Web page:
More than an app: Panic Button, one year on
'We are afraid. We are afraid that the abduction that happened to our parents might also happen to us.'
Ipe Soco's mother and grandfather were abducted from the car they were travelling in in 2006. They have been missing ever since.
Ipe now works for Desaparecidos, an organisation fighting for the victims of enforced disappearances in the Philippines. I spoke with him at a workshop for Panic Button, our app for Android phones which aims to help human rights activists who are at risk of being attacked.
'Doing this kind of work is really risky, but Panic Button can really help minimize the danger.'
Ipe, human rights activist in the Philippines
Launched with our partners iilab, the engine room and Frontline Defenders, the app is a mobile ‘distress signal’ which, when activated, sends three designated recipients an alert message and location update every five minutes.
But it’s much more than an app. It also encourages activists like Ipe to prepare and make security plans with a network of trusted people, so that they can respond quickly if something happens.
'Every day I make sure my sister knows where I’m going and what kind of work I’ll be doing that particular day. I tell her the time that I am supposed to be in a particular area and what time she can expect me home.'
Planning in case of attack
Ipe is one of more than 120 activists from 17 countries who helped us test the app and integrate it into their plans. These activists often live with the constant threat of being detained or attacked. But by talking about the risks with their contacts and developing a plan of action, they can take back some control over their security. In the Panic Button trial, we call this process ‘setting up a PACT’ (short for ‘Prepare-Act’).
Activists told us that having a PACT made them more aware of security issues, so that they frequently checked up on each other’s situation. They also said it had increased their confidence and made them feel safer, bringing a degree of peace of mind when working in high-risk environments.
As a human rights activist from El Salvador told me during a workshop we ran in San Salvador: “It’s a guarantee that if at any time something happens to me there will be companions who will know what they can do.”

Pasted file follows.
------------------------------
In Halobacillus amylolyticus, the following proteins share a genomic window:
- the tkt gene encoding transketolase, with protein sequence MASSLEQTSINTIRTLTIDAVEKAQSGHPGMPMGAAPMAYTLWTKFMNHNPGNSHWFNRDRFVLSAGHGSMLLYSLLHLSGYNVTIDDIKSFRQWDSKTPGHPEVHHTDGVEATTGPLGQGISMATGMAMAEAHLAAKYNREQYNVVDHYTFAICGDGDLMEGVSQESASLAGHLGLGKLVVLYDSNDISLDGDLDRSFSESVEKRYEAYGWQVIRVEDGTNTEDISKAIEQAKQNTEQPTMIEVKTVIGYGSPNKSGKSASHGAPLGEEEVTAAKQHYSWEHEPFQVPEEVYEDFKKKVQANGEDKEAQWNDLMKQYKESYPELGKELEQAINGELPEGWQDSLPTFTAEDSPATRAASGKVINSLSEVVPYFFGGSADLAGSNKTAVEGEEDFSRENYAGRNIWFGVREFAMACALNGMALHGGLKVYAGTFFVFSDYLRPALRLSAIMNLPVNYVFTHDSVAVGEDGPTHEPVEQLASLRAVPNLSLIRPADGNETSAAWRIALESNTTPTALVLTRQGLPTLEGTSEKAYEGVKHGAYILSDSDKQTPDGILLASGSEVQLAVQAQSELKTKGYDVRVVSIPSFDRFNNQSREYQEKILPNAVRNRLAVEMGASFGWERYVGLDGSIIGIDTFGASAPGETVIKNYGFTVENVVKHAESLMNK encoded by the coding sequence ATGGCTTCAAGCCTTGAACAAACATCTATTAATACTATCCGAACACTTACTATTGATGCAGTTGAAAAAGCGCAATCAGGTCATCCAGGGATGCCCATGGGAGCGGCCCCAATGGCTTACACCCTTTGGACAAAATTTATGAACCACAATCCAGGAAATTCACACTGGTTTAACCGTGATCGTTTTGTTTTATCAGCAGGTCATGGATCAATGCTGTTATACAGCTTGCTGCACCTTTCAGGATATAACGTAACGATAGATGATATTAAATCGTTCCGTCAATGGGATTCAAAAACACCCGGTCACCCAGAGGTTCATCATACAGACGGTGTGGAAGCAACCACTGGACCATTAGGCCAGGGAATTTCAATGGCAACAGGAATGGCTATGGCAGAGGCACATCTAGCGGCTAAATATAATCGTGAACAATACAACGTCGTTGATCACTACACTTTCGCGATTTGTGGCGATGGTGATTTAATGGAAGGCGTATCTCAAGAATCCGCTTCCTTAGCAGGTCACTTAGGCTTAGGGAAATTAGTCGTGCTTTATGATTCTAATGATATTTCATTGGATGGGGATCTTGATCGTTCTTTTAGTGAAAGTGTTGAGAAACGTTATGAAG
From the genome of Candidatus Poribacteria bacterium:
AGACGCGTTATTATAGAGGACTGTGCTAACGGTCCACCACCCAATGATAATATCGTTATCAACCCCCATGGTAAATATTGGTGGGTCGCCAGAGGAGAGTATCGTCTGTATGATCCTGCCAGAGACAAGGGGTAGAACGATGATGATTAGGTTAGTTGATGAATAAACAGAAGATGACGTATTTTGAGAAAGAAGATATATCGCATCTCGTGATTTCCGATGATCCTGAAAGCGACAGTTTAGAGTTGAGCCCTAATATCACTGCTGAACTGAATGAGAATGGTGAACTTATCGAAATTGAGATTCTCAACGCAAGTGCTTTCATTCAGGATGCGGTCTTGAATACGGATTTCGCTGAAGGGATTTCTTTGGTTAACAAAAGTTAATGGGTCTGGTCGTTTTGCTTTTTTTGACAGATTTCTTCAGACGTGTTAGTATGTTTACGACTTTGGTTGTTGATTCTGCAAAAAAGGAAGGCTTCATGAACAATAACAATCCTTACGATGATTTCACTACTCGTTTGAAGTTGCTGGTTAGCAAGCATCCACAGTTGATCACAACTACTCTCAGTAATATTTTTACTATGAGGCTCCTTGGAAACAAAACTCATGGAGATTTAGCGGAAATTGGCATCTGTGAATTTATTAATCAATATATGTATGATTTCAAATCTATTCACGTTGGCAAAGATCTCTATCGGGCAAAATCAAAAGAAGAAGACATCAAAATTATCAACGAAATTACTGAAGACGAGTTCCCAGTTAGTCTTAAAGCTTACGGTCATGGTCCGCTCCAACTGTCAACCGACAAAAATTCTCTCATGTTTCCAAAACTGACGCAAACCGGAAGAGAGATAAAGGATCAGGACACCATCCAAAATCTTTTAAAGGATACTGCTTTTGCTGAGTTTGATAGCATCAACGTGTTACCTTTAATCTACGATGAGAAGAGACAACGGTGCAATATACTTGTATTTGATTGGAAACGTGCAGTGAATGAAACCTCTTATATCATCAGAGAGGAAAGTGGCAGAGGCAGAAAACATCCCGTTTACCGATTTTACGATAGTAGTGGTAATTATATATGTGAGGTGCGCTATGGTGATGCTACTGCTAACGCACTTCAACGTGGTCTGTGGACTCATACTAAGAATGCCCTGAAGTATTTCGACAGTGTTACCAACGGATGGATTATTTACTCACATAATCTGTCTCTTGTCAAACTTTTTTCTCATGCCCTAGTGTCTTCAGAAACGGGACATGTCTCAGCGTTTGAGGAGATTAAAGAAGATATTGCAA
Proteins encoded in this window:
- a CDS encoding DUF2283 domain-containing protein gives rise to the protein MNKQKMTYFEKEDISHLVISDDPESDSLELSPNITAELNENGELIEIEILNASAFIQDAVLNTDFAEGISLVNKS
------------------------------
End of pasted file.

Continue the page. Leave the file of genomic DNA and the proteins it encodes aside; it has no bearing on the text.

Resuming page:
In this way, technology is only as useful as the practices of those who use it. The most important thing will always be communication, human judgment and strong communities. Or, as another activist from the Philippines puts it: “Security is community. Having a PACT gives you a sense of security.”
Developing the tools activists need
Inevitably, using technology brings challenges. In our evaluation of Panic Button, activists also report technical problems, weak network coverage in remote areas and patchy GPS signal. But we are working to keep improving the app and the supporting materials so that they are as reliable and relevant as possible.
Our hope is that human rights activists like Ipe will have the tools they need to respond when someone is in danger. And they’ll gain critical information about time and location so attackers can later be brought to justice.
“Doing this kind of work is really risky,” Ipe tells me. “But Panic Button can really help minimize the danger. Or at least inform the family or community of the victim of their whereabouts.”
“I just wish my family had that tool on the day they disappeared, so that at least we knew where to start to look for them.”
By Tanya O'Carroll, Amnesty Technology and Human Rights Advisor and one of the founders of Panic Button
Our blogs are written by Amnesty International staff, volunteers and other interested individuals, to encourage debate around human rights issues. They do not necessarily represent the views of Amnesty International.